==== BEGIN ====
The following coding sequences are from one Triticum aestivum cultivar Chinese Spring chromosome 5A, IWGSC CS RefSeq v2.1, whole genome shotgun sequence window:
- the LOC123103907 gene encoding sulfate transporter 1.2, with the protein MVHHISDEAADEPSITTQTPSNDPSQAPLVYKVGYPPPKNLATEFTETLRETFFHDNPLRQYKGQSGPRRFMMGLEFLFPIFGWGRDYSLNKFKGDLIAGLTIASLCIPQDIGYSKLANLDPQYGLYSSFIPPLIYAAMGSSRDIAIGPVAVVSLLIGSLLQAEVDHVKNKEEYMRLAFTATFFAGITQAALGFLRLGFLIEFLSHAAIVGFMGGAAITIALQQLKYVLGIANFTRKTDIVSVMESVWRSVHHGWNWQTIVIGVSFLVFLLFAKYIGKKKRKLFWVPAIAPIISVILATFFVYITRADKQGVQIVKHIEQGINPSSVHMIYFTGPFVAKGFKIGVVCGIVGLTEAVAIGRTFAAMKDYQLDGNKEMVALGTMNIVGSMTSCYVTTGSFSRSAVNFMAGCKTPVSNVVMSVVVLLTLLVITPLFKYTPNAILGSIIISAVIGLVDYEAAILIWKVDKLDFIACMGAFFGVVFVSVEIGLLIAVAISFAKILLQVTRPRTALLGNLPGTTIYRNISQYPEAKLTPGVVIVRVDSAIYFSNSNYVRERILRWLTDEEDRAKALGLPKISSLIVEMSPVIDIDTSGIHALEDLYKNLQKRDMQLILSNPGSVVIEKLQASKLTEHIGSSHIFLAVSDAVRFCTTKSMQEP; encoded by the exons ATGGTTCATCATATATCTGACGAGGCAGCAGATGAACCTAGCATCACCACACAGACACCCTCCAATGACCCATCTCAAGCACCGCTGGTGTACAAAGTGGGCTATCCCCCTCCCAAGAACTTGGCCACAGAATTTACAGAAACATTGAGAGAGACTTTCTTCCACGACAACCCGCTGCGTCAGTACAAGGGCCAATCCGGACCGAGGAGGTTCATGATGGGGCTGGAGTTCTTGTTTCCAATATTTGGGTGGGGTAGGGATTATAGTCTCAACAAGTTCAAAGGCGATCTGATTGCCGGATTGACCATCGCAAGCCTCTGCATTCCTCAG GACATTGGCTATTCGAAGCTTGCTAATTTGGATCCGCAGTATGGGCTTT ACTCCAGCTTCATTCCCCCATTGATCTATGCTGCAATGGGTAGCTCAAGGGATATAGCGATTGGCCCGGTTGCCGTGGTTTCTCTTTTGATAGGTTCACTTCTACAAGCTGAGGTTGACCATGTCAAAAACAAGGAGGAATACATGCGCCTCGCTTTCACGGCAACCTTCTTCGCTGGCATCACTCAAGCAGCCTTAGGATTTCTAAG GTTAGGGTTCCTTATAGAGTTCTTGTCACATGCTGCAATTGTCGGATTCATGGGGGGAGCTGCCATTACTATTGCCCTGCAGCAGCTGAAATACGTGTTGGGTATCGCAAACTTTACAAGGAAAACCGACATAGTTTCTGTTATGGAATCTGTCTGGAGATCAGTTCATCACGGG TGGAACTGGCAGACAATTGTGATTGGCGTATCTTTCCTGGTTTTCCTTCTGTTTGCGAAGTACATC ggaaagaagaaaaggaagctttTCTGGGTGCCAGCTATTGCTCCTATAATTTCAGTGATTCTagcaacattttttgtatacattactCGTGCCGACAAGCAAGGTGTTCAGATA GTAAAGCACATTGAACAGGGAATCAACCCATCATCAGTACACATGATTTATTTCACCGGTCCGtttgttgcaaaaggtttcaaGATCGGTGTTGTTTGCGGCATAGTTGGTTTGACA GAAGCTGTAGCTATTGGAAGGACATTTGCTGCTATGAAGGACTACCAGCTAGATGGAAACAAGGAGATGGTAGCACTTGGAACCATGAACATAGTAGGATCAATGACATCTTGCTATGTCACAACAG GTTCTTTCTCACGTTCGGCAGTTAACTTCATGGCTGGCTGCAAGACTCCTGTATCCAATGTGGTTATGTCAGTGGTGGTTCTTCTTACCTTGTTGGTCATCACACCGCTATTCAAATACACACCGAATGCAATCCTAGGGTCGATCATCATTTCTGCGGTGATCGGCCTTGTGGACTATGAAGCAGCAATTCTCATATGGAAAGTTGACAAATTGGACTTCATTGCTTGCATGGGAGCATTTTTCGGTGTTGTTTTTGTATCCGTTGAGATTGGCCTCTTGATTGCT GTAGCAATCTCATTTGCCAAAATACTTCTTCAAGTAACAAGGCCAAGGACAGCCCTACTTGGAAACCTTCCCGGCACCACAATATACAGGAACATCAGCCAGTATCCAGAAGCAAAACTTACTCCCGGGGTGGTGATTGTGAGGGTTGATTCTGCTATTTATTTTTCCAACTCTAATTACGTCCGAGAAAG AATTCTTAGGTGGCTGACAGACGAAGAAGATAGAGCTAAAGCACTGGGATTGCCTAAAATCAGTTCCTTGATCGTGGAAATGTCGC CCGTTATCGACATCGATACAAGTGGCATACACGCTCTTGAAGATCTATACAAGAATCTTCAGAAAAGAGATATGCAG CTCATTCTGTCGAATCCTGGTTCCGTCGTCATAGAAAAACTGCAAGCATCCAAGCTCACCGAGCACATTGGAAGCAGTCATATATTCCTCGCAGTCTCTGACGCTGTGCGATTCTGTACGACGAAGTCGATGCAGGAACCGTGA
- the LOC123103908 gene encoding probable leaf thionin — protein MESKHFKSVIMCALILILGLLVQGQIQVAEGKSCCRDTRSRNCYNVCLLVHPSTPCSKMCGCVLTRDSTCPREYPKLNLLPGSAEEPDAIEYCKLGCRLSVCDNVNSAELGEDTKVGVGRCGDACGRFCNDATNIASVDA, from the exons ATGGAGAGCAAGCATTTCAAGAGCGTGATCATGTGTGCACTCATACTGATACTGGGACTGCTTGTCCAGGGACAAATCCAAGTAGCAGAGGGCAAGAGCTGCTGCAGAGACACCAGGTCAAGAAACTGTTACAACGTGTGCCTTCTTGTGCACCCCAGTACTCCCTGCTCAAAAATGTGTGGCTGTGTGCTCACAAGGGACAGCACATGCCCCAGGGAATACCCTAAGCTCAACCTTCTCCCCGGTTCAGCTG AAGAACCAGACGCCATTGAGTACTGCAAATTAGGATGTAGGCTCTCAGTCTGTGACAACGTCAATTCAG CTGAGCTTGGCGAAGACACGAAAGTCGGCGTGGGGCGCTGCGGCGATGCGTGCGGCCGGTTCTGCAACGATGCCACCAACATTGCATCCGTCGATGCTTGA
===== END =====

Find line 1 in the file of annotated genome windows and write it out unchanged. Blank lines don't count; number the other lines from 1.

The following coding sequences are from one Triticum aestivum cultivar Chinese Spring chromosome 5A, IWGSC CS RefSeq v2.1, whole genome shotgun sequence window: